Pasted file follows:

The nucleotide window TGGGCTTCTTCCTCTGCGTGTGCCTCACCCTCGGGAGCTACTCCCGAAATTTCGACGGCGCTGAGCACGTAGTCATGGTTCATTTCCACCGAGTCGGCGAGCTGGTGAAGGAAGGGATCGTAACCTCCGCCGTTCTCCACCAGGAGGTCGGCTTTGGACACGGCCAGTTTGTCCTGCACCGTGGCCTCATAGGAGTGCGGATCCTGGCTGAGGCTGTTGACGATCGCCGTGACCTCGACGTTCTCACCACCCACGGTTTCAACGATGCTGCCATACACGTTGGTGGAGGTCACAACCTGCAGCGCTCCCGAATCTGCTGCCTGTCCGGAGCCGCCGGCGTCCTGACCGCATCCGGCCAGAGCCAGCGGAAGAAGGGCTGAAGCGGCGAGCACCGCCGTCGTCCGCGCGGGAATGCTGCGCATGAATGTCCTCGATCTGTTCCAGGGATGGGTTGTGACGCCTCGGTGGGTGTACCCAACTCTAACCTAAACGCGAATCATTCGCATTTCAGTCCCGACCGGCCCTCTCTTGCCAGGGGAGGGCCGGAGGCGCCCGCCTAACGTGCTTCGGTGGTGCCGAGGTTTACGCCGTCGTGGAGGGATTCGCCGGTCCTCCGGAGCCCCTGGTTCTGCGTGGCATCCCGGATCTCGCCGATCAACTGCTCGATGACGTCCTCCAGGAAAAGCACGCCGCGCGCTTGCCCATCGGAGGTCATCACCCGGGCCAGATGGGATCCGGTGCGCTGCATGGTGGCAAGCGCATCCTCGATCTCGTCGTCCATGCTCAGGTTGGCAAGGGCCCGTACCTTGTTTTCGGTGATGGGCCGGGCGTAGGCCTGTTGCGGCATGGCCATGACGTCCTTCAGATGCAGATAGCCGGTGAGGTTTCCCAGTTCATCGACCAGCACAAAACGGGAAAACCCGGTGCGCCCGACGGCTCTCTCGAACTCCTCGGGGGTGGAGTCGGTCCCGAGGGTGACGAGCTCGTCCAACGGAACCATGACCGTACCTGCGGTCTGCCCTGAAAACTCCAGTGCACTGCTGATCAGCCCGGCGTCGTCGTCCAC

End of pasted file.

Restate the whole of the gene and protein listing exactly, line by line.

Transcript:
The nucleotide window TGGGCTTCTTCCTCTGCGTGTGCCTCACCCTCGGGAGCTACTCCCGAAATTTCGACGGCGCTGAGCACGTAGTCATGGTTCATTTCCACCGAGTCGGCGAGCTGGTGAAGGAAGGGATCGTAACCTCCGCCGTTCTCCACCAGGAGGTCGGCTTTGGACACGGCCAGTTTGTCCTGCACCGTGGCCTCATAGGAGTGCGGATCCTGGCTGAGGCTGTTGACGATCGCCGTGACCTCGACGTTCTCACCACCCACGGTTTCAACGATGCTGCCATACACGTTGGTGGAGGTCACAACCTGCAGCGCTCCCGAATCTGCTGCCTGTCCGGAGCCGCCGGCGTCCTGACCGCATCCGGCCAGAGCCAGCGGAAGAAGGGCTGAAGCGGCGAGCACCGCCGTCGTCCGCGCGGGAATGCTGCGCATGAATGTCCTCGATCTGTTCCAGGGATGGGTTGTGACGCCTCGGTGGGTGTACCCAACTCTAACCTAAACGCGAATCATTCGCATTTCAGTCCCGACCGGCCCTCTCTTGCCAGGGGAGGGCCGGAGGCGCCCGCCTAACGTGCTTCGGTGGTGCCGAGGTTTACGCCGTCGTGGAGGGATTCGCCGGTCCTCCGGAGCCCCTGGTTCTGCGTGGCATCCCGGATCTCGCCGATCAACTGCTCGATGACGTCCTCCAGGAAAAGCACGCCGCGCGCTTGCCCATCGGAGGTCATCACCCGGGCCAGATGGGATCCGGTGCGCTGCATGGTGGCAAGCGCATCCTCGATCTCGTCGTCCATGCTCAGGTTGGCAAGGGCCCGTACCTTGTTTTCGGTGATGGGCCGGGCGTAGGCCTGTTGCGGCATGGCCATGACGTCCTTCAGATGCAGATAGCCGGTGAGGTTTCCCAGTTCATCGACCAGCACAAAACGGGAAAACCCGGTGCGCCCGACGGCTCTCTCGAACTCCTCGGGGGTGGAGTCGGTCCCGAGGGTGACGAGCTCGTCCAACGGAACCATGACCGTACCTGCGGTCTGCCCTGAAAACTCCAGTGCACTGCTGATCAGCCCGGCGTCGTCGTCCAC